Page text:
While nearly all children experience problems with a few language sounds, words, or syntax, some children struggle to reach literacy milestones that are common for their age group. These are among the language problems that young children may encounter:

  • Receptive language, or understanding what others are saying. This may be due to a problem hearing or an inability to understand the meaning of words.
  • Expressive language, or using language to communicate thoughts. The child may not possess sufficient vocabulary to express themselves, not understand how to put the words together, or may know the words but not how to use them correctly.
  • Speech disorders include difficulty forming specific sounds and words or problems speaking smoothly, such as stuttering.
  • Language delay occurs when the child takes longer than usual to comprehend language and speak.
  • Language disorders include aphasia (difficulty speaking and understanding due to a brain injury or atypical brain function) and auditory processing disorder (problems in comprehending the sounds the ear sends to the brain).

Some language development problems relate to hearing loss, so children experiencing language problems should have their hearing checked. Speech language pathologists are able to help children overcome language learning difficulties; they also help parents, caregivers, and teachers overcome language learning difficulties in children. Children under the age of 3 who appear to have problems with literacy development may qualify for state early intervention programs that help them develop cognitive, communication, and other skills.

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Language and Literacy Development in Children

How children develop language skills and become literate are two separate but closely related processes:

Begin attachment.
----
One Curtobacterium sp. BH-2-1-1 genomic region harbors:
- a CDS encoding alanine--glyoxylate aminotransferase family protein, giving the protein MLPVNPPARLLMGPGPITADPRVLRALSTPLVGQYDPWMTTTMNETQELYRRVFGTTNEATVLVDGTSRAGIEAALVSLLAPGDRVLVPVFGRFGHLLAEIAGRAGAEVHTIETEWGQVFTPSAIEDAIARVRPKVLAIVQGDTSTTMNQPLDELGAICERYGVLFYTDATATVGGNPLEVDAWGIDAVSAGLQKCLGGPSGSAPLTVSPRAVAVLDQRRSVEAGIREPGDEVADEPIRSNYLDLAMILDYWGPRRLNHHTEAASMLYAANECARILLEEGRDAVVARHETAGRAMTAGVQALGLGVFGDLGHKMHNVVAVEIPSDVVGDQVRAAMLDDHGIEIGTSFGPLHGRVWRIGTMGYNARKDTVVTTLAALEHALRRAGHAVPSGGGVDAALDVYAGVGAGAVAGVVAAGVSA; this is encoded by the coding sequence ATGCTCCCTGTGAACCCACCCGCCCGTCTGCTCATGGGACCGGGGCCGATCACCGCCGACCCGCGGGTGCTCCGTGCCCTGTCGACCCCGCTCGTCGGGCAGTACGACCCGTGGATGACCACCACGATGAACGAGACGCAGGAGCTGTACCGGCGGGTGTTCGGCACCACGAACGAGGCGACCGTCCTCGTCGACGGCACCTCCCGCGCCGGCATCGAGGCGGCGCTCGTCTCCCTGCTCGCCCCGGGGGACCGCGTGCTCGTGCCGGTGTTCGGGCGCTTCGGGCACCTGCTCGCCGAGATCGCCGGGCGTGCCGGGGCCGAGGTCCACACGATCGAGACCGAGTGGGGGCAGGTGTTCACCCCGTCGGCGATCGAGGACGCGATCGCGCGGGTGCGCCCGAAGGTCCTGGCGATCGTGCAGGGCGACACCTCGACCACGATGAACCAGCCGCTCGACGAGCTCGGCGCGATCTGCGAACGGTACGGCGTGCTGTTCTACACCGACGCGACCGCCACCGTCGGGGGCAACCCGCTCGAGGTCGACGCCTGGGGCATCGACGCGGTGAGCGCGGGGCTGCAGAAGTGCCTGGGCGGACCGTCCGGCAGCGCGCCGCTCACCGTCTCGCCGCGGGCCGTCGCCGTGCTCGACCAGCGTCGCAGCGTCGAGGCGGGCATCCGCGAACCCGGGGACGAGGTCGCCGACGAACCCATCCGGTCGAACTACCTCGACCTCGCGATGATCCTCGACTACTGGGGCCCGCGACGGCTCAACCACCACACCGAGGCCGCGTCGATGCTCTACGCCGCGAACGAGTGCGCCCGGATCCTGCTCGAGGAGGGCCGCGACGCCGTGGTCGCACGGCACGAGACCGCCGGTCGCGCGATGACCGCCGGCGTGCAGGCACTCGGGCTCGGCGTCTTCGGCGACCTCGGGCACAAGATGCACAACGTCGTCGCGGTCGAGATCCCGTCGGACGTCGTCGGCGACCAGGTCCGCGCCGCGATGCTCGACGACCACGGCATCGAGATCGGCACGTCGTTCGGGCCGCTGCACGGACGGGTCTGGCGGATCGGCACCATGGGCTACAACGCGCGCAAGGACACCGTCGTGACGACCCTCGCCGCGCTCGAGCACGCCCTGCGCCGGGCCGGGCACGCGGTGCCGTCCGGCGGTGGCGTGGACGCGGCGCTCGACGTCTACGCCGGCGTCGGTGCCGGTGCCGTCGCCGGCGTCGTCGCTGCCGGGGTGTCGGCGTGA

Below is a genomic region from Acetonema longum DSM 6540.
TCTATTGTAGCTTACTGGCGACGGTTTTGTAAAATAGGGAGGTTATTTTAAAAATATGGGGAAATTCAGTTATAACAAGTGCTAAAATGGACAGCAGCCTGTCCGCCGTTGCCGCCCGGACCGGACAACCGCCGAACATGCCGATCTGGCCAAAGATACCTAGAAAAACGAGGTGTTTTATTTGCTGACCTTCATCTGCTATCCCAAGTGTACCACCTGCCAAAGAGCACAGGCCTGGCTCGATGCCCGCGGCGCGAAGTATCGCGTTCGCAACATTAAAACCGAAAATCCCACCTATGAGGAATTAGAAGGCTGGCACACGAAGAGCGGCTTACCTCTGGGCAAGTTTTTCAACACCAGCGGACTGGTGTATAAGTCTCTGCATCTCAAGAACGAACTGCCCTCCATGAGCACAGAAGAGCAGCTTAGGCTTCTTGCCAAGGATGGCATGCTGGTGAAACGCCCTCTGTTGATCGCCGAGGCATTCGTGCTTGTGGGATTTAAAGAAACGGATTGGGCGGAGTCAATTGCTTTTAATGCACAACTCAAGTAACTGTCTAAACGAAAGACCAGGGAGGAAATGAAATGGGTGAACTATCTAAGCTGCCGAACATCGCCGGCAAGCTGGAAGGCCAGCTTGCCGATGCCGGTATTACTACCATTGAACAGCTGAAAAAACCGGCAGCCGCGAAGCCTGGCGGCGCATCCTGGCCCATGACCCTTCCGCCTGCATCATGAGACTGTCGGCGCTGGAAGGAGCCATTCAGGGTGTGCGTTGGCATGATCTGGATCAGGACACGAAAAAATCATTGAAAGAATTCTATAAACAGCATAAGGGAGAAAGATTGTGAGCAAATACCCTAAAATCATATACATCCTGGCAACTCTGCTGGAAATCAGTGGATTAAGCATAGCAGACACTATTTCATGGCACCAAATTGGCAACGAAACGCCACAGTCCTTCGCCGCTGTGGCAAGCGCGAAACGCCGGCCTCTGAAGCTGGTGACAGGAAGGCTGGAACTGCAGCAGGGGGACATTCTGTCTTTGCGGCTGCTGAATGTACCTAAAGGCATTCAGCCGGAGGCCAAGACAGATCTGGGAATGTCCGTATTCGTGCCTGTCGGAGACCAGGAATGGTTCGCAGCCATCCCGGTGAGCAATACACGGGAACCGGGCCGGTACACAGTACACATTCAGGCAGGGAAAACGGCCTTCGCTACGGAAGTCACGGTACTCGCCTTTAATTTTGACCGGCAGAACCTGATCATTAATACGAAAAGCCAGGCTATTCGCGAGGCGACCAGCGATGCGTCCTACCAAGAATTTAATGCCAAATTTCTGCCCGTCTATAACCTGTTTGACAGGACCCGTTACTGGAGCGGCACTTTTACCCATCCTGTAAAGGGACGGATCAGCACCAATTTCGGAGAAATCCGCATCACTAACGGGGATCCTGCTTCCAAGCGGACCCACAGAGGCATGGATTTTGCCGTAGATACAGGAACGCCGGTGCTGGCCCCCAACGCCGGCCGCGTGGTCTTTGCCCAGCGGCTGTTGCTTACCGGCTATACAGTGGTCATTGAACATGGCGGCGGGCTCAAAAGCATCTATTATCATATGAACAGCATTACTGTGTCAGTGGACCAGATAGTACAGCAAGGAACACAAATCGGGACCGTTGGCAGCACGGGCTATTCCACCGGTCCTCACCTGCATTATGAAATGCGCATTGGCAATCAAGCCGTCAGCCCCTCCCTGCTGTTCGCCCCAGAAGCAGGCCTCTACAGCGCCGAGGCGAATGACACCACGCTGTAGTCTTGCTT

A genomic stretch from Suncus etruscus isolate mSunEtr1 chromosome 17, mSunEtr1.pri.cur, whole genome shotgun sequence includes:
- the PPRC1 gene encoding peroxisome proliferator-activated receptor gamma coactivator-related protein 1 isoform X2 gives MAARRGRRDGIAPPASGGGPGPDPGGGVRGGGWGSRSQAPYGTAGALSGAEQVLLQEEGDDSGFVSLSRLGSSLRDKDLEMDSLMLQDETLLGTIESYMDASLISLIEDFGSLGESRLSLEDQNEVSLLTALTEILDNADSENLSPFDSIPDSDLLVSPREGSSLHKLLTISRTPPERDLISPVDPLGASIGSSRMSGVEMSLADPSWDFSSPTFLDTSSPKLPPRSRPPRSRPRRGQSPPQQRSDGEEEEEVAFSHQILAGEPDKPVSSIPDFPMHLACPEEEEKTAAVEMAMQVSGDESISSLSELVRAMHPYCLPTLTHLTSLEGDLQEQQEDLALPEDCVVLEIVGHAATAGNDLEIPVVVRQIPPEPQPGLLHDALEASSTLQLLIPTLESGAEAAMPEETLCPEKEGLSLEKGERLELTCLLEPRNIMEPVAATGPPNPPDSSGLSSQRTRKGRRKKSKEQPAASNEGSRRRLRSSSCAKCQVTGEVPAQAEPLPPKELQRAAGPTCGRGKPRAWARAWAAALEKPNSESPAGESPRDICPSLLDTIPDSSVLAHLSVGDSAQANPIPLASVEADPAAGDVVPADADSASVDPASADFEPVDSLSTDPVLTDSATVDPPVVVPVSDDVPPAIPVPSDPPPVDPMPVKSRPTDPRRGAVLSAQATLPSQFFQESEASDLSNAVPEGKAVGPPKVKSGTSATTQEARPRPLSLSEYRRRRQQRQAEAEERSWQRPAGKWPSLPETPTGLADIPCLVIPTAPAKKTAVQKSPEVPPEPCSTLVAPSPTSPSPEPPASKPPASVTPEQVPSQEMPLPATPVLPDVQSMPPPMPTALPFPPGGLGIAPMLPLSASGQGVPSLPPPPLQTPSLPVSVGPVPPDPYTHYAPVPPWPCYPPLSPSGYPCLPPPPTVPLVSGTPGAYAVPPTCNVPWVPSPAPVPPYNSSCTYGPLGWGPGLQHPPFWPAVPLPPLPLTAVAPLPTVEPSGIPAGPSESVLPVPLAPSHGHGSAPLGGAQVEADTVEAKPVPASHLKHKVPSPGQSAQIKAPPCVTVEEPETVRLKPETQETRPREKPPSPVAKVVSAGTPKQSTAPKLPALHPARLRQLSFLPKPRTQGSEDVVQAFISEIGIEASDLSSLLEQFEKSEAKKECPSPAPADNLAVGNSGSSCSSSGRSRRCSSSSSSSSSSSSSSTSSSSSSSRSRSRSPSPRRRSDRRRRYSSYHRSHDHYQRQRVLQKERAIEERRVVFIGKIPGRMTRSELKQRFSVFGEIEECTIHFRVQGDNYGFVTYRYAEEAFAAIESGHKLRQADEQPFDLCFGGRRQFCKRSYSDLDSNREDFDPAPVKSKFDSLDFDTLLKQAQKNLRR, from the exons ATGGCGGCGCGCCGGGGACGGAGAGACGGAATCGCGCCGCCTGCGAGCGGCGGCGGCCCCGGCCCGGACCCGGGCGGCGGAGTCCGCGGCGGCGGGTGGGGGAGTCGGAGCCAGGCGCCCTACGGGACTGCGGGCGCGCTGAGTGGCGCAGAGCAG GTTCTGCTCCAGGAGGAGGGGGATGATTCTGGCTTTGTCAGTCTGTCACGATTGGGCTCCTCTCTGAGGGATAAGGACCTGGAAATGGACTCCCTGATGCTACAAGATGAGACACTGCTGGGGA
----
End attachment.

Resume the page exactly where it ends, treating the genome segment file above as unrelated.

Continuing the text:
• Language development occurs as the child’s ability to understand and use language emerges. Receptive language skills are the ability to listen and understand, while expressive language skills relate to the child’s use of language to communicate ideas, thoughts, and feelings.
  • Emerging literacy is the child’s initial use of language and communication skills as the foundation for reading and writing. Infants and toddlers begin to apply their new receptive, expressive, and vocabulary skills, while preschoolers begin to distinguish the differences and similarities of spoken and written language.

These are the components of language and literacy development programs for young children:

At this stage, the child focuses on communication and language from others, understanding, and responding. The four aspects of attending and understanding are know, see, do, and improve:

  • Know: For infants and toddlers, the parents or caregivers respond to their verbal and nonverbal communication with words and facial expressions to establish a back-and-forth exchange. Toddlers are encouraged to respond to questions and short comments. For preschool children, communication expands from simple words and short phrases to more complex words and sentences.